The detective admitted that he was aware when Miranda warnings to be given. He also admitted that he knew that once a suspect invoked his Miranda warnings, the interrogation was to immediately cease.

When I further confronted him on cross-examination regarding the content of the he asked the court permission to give a very long answer to a yes or no question in an attempt to defend his and detective [ ]’s actions. At the end of this speech, he still had not answered my question.

Then the court watched the video. And what the court saw was [ ] denying that he was previously specifically told he had the right to an attorney. But as soon as Detective [ ] told him this right, [ ] immediately invoked that right. But the questioning continued. Detective [ ] testified that immediately prior to be taken into an ERI room, [ ] was Mirandized and told he was under arrest. And that no further questions came after he was Mirandized until they were all in the ERI room.

The video contradicts the detective’s testimony. First, if [ ] hadn’t been asked any further questions after he was Mirandized prior to being brought into an ERI room, there was no reason to establish on video that he had been already Mirandized. Just read him his rights again. But the court watched an argument started by Detective [ ] about whether or not [ ] had been previously Mirandized. In the conversation, [ ] denied being properly Mirandized.

It’s also curious that as soon as [ ] is told he has the right to an attorney, he immediately invokes that right. The testimony of Detective [ ] is not in agreement with what we saw on the video. But there’s another issue where Detective [ ]’s testimony was contradicted by the video.

Remember the testimony was that [ ] was told he was under arrest prior to being brought into the ERI room. But at a point in the video, detective’s ask [ ] (p. 12), “Were you ever told you were under arrest? Were you ever told you were under arrest”? Answer “Y’all got me in here.” Question “Were you told you were under arrest?” Answer “No.”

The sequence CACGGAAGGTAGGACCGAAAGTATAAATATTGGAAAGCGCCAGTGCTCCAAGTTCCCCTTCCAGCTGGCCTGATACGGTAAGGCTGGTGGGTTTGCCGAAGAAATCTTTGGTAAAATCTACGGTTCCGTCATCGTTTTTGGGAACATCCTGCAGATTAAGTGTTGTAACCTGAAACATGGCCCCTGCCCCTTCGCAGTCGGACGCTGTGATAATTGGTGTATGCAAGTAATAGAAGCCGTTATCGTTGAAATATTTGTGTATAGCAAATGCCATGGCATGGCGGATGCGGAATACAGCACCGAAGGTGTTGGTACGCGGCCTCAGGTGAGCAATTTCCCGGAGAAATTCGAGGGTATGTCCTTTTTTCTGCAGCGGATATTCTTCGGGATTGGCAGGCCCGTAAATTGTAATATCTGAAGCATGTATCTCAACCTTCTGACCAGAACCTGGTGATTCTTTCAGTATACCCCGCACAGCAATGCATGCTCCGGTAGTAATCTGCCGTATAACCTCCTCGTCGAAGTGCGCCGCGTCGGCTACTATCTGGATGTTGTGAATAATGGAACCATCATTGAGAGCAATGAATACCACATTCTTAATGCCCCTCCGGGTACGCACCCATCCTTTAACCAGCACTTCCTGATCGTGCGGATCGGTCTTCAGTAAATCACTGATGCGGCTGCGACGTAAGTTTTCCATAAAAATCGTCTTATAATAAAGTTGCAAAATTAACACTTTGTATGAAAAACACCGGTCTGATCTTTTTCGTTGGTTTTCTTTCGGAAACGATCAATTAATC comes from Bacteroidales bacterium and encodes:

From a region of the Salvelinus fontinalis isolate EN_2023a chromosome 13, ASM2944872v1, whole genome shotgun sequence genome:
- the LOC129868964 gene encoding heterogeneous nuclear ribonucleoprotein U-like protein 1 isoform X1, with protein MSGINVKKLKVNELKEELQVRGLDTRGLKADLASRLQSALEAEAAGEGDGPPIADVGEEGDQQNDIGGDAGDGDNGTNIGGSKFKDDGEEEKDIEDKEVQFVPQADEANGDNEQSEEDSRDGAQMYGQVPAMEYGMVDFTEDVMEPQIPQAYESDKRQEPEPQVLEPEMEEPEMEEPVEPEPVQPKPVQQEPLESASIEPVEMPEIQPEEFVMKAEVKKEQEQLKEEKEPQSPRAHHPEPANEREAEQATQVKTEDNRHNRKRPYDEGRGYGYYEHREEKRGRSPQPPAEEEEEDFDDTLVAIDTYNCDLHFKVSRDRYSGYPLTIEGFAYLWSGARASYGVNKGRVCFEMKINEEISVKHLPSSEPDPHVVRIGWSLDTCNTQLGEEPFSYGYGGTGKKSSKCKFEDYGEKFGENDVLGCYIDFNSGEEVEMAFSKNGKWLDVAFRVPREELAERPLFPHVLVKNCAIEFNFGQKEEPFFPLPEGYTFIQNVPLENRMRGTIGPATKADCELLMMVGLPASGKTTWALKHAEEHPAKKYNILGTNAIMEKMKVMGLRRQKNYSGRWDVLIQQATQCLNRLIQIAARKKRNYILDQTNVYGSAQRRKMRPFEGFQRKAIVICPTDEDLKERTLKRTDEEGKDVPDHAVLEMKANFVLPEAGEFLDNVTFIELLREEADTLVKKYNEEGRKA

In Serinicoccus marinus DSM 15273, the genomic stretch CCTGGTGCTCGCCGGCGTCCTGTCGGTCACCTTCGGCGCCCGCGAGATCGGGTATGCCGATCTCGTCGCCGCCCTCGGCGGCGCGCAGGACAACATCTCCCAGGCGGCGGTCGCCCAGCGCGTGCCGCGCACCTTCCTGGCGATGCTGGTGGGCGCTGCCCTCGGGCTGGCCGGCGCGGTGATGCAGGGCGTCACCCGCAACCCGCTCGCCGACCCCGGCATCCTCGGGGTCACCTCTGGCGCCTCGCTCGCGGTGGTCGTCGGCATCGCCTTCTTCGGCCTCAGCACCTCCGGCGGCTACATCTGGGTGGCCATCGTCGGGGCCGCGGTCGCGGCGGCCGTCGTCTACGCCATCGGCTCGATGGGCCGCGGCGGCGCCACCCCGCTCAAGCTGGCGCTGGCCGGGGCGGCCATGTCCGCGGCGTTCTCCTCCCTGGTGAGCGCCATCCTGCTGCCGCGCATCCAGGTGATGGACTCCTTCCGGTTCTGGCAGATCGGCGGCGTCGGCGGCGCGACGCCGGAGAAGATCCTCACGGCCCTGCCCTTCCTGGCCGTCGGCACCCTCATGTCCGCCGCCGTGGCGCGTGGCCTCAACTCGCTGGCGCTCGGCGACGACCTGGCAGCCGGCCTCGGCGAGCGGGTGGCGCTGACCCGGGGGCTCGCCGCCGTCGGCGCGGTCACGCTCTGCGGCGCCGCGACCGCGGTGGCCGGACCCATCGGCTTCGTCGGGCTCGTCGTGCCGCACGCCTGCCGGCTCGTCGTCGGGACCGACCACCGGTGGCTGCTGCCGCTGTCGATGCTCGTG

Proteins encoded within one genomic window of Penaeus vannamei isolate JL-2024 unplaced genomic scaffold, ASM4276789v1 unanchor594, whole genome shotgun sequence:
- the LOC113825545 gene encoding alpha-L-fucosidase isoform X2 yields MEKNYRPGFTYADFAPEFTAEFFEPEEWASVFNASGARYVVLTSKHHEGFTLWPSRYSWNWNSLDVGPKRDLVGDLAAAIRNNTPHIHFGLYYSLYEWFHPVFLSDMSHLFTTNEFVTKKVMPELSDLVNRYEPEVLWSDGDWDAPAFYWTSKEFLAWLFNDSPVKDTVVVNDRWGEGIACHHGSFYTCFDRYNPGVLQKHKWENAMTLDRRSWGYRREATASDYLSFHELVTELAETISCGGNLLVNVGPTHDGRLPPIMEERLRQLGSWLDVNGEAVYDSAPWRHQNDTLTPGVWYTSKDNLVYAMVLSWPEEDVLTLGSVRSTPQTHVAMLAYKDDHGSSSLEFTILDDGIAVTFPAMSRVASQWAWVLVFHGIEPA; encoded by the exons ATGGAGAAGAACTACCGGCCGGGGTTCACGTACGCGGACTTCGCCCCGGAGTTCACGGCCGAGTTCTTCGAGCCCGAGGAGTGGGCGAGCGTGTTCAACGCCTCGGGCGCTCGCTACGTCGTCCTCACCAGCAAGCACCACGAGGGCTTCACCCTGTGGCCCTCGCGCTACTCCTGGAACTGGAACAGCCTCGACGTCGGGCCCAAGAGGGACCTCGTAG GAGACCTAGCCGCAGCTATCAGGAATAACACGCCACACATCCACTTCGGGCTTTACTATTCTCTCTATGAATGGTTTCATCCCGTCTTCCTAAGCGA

This is proof the detective testified inconsistently with the video evidence.

The video itself is very troubling. Once [ ] asks for an attorney, rather than stopping the interrogation per law and CPD procedure, Detective [ ] asked 23 more questions while Detective [ ] sat there and did nothing. [ ] again invokes his right to an attorney, but Detective [ ] continued, and asked [ ] another 28 questions. Then [ ] invokes his right to remain quiet, and 10 more questions follow.

During this all, there is clear understanding by Detective [ ] that [ ] has invoked his Miranda rights, because he asks [ ] 4 times if he wants to waive them. Both Detectives also indicate they are aware that [ ] has invoked his rights. At various times, both detectives tell [ ] that they can no longer talk to him, but they still attempted to question him. Detective [ ]’s claim that it was [ ] that kept the questioning going is absurd. The only reason [ ] said anything further is because he was continued to be unlawfully questioned.

What is troubling about the video is that two veteran CPD detectives did not follow the law or their own department’s policy. What was saw was police misconduct of the highest order. It was willingly, knowingly, and flagrantly committed. [ ]’s Miranda rights never existed on that day in February 2010.

It is exactly that type of conduct, for which 103-2.1 was created. The legislature obviously felt that in some cases, detectives could not be trusted to follow the law. This case is prima facie evidence of police misconduct in a murder case.

That the detectives were so diabolical while they knew they were being recorded, makes me shudder to think of what can happen when they are not being recorded. It should also be noted that at no time in the video recording did [ ] ever repeat or even agree with what the detectives allege he said. [ ] in no way implicated himself on video, though the detectives want the court to believe that he had just done so a short while in the past.